Monday, 9 April 2007

"Relative Poverty" - an essential tool of the Left.



As everyone's standard of living increases with the relentless march of technology, socialists need bad news to keep their client voters unhappy. Enter "relative poverty" - as opposed to absolute poverty (ie real poverty). The way this term (and its subordinate term; “wealth gap”) has been sneaked in to everyday usage, it will soon be the orthodoxy in regard to assessing poverty. The beauty of this - for socialists at least - is that there will always be poverty.

There are people in genuine hardship, of course. Some people are mentally incapable of looking after themselves or disabled through no fault of their own and must be cared for - it is right, we are a caring society, after all. But I don't think that they are numerically sufficient for the poverty campaigners - there must be more. In 20 years time, even if the least wealthy of British people have the disposable income and quality of life currently being enjoyed by today's middle classes, you can be sure that they will still be in "poverty", for those on the Left who exploit them require that it is so.

I speak of those who over the years have traditionally exploited the worse-off in our society. They are the likes of the Labour Party of Great Britain and The Daily Mirror. These people see the exponential rise in everyone's living standards as a threat to their very existence. They feed the worse-off with disaffection in order to harvest the resulting envy and it's crop of votes and print sales. For these exploitative forces there must be poverty, even if there's no poverty.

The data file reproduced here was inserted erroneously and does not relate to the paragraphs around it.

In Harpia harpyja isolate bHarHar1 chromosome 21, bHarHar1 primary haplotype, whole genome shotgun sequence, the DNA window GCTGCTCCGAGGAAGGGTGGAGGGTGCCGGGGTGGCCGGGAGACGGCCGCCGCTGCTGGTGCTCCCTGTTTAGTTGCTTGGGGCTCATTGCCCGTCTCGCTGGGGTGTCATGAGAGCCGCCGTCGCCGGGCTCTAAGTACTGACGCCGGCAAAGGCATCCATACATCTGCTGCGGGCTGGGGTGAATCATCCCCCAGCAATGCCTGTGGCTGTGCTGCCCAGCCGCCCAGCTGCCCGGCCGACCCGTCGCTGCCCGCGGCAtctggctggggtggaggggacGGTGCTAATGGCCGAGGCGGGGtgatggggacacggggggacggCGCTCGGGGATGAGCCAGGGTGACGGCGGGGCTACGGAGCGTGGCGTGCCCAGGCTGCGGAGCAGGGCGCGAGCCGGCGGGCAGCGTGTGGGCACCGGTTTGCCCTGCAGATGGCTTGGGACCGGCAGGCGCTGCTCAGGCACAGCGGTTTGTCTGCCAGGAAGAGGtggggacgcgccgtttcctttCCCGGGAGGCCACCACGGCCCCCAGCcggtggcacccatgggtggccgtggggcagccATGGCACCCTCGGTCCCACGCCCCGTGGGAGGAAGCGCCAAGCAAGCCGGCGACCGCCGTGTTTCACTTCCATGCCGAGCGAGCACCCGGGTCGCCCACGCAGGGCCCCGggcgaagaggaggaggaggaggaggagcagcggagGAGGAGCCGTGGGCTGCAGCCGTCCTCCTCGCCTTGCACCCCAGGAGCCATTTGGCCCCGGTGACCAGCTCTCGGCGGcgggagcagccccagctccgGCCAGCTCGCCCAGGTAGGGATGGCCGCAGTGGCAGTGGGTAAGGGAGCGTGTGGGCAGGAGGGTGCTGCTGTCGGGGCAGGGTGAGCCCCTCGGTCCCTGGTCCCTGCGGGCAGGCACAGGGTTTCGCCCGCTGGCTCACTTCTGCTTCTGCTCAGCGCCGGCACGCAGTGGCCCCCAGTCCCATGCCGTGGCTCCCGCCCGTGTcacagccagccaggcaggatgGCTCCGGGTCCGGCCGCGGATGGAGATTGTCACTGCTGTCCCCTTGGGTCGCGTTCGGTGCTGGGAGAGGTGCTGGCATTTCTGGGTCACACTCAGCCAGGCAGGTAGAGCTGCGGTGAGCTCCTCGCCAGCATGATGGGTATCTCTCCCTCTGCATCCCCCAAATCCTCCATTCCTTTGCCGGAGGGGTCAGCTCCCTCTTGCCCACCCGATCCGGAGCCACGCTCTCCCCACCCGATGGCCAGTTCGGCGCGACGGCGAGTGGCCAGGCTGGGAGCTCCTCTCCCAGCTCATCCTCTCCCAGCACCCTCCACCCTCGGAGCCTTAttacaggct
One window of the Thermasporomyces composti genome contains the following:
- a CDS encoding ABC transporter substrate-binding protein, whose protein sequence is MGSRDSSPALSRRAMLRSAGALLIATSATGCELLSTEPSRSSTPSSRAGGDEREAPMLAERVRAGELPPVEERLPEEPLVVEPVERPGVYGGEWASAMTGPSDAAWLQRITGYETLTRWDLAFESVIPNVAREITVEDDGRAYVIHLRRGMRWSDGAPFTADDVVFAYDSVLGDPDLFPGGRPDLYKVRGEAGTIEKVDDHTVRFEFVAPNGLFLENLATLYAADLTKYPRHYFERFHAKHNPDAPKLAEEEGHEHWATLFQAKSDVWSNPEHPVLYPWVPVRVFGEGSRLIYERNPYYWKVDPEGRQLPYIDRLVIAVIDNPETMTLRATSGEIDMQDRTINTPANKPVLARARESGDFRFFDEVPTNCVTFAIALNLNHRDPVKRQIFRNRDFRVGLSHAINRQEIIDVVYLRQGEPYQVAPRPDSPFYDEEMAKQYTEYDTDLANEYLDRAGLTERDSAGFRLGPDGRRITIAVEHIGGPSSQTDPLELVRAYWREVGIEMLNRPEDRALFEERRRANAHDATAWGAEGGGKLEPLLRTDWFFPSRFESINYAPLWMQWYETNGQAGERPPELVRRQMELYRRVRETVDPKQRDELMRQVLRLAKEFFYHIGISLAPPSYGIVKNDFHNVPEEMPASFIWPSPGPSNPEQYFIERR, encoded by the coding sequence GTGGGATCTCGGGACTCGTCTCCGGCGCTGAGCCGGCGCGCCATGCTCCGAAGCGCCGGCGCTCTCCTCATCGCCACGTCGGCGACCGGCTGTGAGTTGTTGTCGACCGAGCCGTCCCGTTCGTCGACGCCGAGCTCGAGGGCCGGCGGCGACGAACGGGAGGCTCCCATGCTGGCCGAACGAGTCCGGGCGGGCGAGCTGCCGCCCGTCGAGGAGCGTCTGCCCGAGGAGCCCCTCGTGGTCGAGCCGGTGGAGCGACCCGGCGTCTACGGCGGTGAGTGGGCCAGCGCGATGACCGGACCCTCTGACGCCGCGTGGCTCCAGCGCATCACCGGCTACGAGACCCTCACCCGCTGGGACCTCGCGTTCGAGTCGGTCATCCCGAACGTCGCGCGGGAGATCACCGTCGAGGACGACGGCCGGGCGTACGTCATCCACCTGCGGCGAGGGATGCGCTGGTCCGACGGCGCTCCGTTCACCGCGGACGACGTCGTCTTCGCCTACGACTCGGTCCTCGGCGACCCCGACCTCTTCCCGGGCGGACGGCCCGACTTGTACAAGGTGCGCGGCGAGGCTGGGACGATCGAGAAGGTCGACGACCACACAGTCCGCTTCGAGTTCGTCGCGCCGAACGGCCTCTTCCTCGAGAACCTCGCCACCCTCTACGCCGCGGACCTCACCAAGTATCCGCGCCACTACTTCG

On 27th Sept 2005, the Guardian's Micheal White, reporting on the Chancellor's Brighton speech, propagated a Gordon Brown lie: "Mr Brown focused his concern chiefly on children and blamed the Conservative legacy for Labour's grim inheritance of one in three children born into poverty". Under no stretch of the imagination could anyone believe that one third of children were born into poverty in 1997. Only that statistical conjurer's trick - relative poverty - could embolden a politician to make such a ludicrous claim.
But back to the present day and things aren't looking too good for our confident class warrior in number 11, as his liberal friends at the Guardian report: "....the government published the latest figures on poverty and inequality.

The statistics were bad news for Labour. In case you missed them, these were the headlines: child poverty was up by 100,000; absolute poverty was up; there was a widening gap between rich and poor."

Absolute poverty up, eh? Now that takes some doing.

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